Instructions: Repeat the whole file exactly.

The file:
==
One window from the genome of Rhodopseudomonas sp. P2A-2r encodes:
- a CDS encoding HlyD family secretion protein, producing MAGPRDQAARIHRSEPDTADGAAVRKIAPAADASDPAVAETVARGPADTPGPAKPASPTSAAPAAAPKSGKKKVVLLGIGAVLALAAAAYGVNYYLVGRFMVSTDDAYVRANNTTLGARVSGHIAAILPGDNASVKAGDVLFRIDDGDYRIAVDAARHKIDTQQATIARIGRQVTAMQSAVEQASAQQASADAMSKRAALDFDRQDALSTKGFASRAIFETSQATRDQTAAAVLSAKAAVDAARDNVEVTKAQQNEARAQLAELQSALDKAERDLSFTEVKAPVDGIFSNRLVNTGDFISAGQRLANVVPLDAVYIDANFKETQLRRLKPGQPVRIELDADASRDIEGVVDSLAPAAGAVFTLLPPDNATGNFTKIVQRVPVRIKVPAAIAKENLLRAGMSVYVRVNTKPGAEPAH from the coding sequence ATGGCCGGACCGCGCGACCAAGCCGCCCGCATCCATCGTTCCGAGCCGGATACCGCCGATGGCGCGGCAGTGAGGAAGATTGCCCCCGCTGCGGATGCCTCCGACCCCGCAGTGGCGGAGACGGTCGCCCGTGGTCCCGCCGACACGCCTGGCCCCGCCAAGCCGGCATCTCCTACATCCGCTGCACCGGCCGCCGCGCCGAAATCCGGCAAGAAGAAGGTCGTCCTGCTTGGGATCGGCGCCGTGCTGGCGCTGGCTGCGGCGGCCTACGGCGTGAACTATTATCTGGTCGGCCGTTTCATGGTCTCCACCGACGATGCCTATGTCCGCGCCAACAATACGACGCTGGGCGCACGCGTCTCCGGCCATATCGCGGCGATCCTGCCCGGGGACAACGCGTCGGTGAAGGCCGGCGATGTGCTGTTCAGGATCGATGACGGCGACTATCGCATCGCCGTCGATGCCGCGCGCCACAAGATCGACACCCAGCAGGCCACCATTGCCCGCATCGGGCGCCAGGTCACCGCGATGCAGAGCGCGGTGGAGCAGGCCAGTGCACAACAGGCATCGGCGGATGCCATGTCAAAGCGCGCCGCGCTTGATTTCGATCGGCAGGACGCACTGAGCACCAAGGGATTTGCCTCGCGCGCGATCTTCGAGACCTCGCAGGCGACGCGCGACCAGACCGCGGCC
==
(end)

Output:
One window from the genome of Rhodopseudomonas sp. P2A-2r encodes:
- a CDS encoding HlyD family secretion protein, producing MAGPRDQAARIHRSEPDTADGAAVRKIAPAADASDPAVAETVARGPADTPGPAKPASPTSAAPAAAPKSGKKKVVLLGIGAVLALAAAAYGVNYYLVGRFMVSTDDAYVRANNTTLGARVSGHIAAILPGDNASVKAGDVLFRIDDGDYRIAVDAARHKIDTQQATIARIGRQVTAMQSAVEQASAQQASADAMSKRAALDFDRQDALSTKGFASRAIFETSQATRDQTAAAVLSAKAAVDAARDNVEVTKAQQNEARAQLAELQSALDKAERDLSFTEVKAPVDGIFSNRLVNTGDFISAGQRLANVVPLDAVYIDANFKETQLRRLKPGQPVRIELDADASRDIEGVVDSLAPAAGAVFTLLPPDNATGNFTKIVQRVPVRIKVPAAIAKENLLRAGMSVYVRVNTKPGAEPAH from the coding sequence ATGGCCGGACCGCGCGACCAAGCCGCCCGCATCCATCGTTCCGAGCCGGATACCGCCGATGGCGCGGCAGTGAGGAAGATTGCCCCCGCTGCGGATGCCTCCGACCCCGCAGTGGCGGAGACGGTCGCCCGTGGTCCCGCCGACACGCCTGGCCCCGCCAAGCCGGCATCTCCTACATCCGCTGCACCGGCCGCCGCGCCGAAATCCGGCAAGAAGAAGGTCGTCCTGCTTGGGATCGGCGCCGTGCTGGCGCTGGCTGCGGCGGCCTACGGCGTGAACTATTATCTGGTCGGCCGTTTCATGGTCTCCACCGACGATGCCTATGTCCGCGCCAACAATACGACGCTGGGCGCACGCGTCTCCGGCCATATCGCGGCGATCCTGCCCGGGGACAACGCGTCGGTGAAGGCCGGCGATGTGCTGTTCAGGATCGATGACGGCGACTATCGCATCGCCGTCGATGCCGCGCGCCACAAGATCGACACCCAGCAGGCCACCATTGCCCGCATCGGGCGCCAGGTCACCGCGATGCAGAGCGCGGTGGAGCAGGCCAGTGCACAACAGGCATCGGCGGATGCCATGTCAAAGCGCGCCGCGCTTGATTTCGATCGGCAGGACGCACTGAGCACCAAGGGATTTGCCTCGCGCGCGATCTTCGAGACCTCGCAGGCGACGCGCGACCAGACCGCGGCC